Hand in had with the caching the server app can do it can also serve webpages locally. This is a good alternative to AirDrop to share piles of photos. Rather than send them all to all of the iPads I can set up a web gallery on the mac and pupils can visit it via their browsers. This is probably beyond what most teacher are willing to do but if you can it is a good way to distribute files where pupils can choose form a range of images. Better than giving them all 100 images to choose from and fill up their iPads.
Once you have turned on web-serving it is just a case of building a website in the same ways as you would create an external site. It would be very useful do be able to do that automatically. The local urls will not be pretty or easy to type, but the pupils don’t need to as I will AirDrop the urls to them.
I’ve briefly tested the wiki server that comes with the Server app, but I am not sure it is happy with several folk adding content at once. I believe the wiki server has been dropped from later versions of the Server app.
None of this is ideal compared to a fast connection and a cloud solution but in the meantime it lets us get the job done with the minimum of waiting for the network. When we do need the internet, and we do, we get as much goodness as possible from it.
This is temporary and experimental
For all the reasons Sarah went over, the cloud is, long term, the way to go. I hope these things help make the technology less visible in my classroom in the short term. I’d also be interested in other and better ways to improve my classroom connectiivity.
This is a simple webpage that substitutes for a magnetic letter board for phonics teaching. Infinite letters. Phonics Board. Nothing much to it. I’ve made a few pages like this for use in class. As per the gif above my pupils use it on iPads.
The other day I took the opportunity to test out my new Shure MV88 mic (Christmas present) with it’s dead cat. It was not a particularly windy day but there was a stiff breeze higher up the hill whee I recorded this.
I think the mic worked very well I would have expected it to be too windy without it. I am not sure how much is down to the Shure and how much to the dead cat.
Using the mic you need to use the Motiv Audio app if you want to set the mic. I used the Mono Cardioid pattern with the gain turned up. I left the wind reduction off.
I think that microcasts should really be one take rather than multitrack, but keep getting tempted to edit. The Motiv app allows you to pause audio and then record more, but I wonder if that would be lost if there was a large time lapse, other apps switched to etc.
Map and a few photos: Glen Douglas Trio 4-1-2018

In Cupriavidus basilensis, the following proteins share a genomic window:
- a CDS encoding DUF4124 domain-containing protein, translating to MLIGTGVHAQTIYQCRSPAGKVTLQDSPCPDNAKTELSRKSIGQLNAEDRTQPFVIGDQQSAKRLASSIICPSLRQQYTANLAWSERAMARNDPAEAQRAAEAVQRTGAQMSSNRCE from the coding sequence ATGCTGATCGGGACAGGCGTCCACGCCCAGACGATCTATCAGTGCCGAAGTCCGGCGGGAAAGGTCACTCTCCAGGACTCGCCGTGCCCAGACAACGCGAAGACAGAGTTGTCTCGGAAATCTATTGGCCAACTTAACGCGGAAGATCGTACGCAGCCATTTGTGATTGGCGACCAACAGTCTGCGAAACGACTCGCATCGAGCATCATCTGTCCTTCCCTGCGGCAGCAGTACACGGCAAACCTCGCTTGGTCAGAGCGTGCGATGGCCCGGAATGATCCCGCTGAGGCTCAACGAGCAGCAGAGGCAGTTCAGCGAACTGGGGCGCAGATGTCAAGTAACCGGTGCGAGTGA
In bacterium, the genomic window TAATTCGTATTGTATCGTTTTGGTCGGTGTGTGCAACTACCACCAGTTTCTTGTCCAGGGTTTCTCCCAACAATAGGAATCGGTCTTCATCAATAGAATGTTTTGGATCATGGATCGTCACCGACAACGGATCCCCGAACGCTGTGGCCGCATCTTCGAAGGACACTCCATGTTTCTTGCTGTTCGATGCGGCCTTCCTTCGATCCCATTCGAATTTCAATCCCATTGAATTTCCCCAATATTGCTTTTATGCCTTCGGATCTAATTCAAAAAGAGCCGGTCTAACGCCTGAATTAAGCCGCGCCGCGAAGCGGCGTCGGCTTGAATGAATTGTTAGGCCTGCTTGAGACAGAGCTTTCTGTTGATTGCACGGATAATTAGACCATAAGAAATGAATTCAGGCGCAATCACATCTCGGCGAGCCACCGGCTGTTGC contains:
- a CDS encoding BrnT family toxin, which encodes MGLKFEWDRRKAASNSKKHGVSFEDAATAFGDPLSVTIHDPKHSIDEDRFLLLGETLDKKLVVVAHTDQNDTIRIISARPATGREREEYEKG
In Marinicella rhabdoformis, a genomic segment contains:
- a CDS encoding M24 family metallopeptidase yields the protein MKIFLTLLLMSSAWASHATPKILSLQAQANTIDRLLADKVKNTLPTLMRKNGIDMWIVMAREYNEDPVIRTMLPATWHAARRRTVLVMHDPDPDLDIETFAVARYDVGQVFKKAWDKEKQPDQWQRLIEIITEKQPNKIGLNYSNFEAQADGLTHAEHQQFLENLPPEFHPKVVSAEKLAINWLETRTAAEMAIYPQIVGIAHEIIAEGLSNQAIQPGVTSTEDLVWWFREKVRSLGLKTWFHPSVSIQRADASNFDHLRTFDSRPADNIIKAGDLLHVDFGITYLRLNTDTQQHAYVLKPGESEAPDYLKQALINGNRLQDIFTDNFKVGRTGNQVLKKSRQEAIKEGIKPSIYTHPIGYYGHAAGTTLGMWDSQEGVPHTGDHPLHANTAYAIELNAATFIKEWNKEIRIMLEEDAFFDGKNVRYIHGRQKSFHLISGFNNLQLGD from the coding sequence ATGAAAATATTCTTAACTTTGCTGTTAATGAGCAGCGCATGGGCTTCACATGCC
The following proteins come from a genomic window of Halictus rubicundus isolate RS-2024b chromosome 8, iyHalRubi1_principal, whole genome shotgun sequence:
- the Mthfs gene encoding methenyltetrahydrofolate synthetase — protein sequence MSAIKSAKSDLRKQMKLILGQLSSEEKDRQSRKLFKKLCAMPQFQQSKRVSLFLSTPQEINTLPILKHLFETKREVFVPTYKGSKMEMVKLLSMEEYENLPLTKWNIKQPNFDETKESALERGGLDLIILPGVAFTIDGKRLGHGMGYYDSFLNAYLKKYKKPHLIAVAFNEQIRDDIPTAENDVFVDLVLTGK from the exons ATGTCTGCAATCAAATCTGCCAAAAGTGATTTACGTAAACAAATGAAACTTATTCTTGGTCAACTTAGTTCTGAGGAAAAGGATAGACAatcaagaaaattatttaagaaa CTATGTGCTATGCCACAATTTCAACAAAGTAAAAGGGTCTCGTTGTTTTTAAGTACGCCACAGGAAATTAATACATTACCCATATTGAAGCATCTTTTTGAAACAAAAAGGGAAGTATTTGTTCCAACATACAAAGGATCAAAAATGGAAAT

fn1. Ferrite only supports 3 tracks in basic version. ↩
I do like a gif. I like to make them in all sorts of ways. Recently I’ve been messing about with Live Photos. The mac Photos app will export gifs from these but they are huge. To my mind a gif should be as small as possible. The other problem wit Live photos is my hands tend to move. Today I tried the iOS app Motion Stills:
Motion Stills is an app from Google Research that uses advanced stabilization and rendering to turn your Live Photos and videos into GIFs
The only problem is that the files are pretty big. I took a photo of a squirrel in the botanic gardens this morning and ran it through the app. The stabilisation was great but the file size for the image was 8.7MB for a 480 × 360 image!
I decided to see if I could shrink it a little and got it down to 331kb. This is how:
- I opened in the Gif in FireWorks
- The gif had 54 frames at 3/100 of a second and one at 6/100 of a second. I deleted every second frame and doubled the length of each.
- The gif was set to have an exact pallet with 256 colours, i changed that to Adaptive and 128 colours.
- I set the loss to 20%
- I made a new layer which was shared across the frames. copied the first frame to that layer and cut out a space for the squirrel in the top layer. This froze most of the image except for the squirrel.
The featured image of this post is the shrunken gif.
Scratch is now at version 3.0. I’ve been looking forward to this as it will now support the iPads my class uses.
I gave it half an hour or so on my iPad and am delighted to say that it does what is says on the tin. The iPad I am using is an Air 1 so a good few years old. It was a little laggy now and again but nothing that I worried about.
I was especially delighted to see that old scratch embeds still word and now work on iOS too the Scratch Embed example on Glow Blog Help just worked.
I also tried exporting a Pyonkee project and then importing it into scratch 3 on the iPad that worked too. Pyonkee is an iOS app that is based on scratch 1.4 that my class have been using.
I look forward to introducing the class to scratch on iOS in the new term.
Here are a couple of useful links:
Since I have an on this day page on my blog I’ve been finding old me interesting.
Yesterday I notice quite a few end of year reviews published on the last day of the year1.
Blogging highlights 3, followed 1 & 2 in 2006 but focused on the blogging my pupils (primary 6 ~10yr olds) carried out that year.
The links go to the internet archive now. Images and some links were broken but I enjoyed reading them.
I was surprised at the comments on the posts, from adults, pupils at other schools and classmates. At the time the idea of an audience and conversation was one of the main reasons I had pupils in my class blogging. We were posting photos, video, microcasting and writing poems.
It seems harder to get comments on pupils blog now. I admit I’ve not commented outside my own class lately.
This was the year before I was on twitter. A lot of the online conversation about what happens in classrooms has moved to there. While a lot of this is interesting and valuable it has mostly removed pupils from the publishing process 2. This is I believe a loss.
- I was thinking of writing one for 2018 but got lost in following these old posts. ↩
- see also ‘School social media has been terrible at engaging parents’ | Tes News by Susan Ward ↩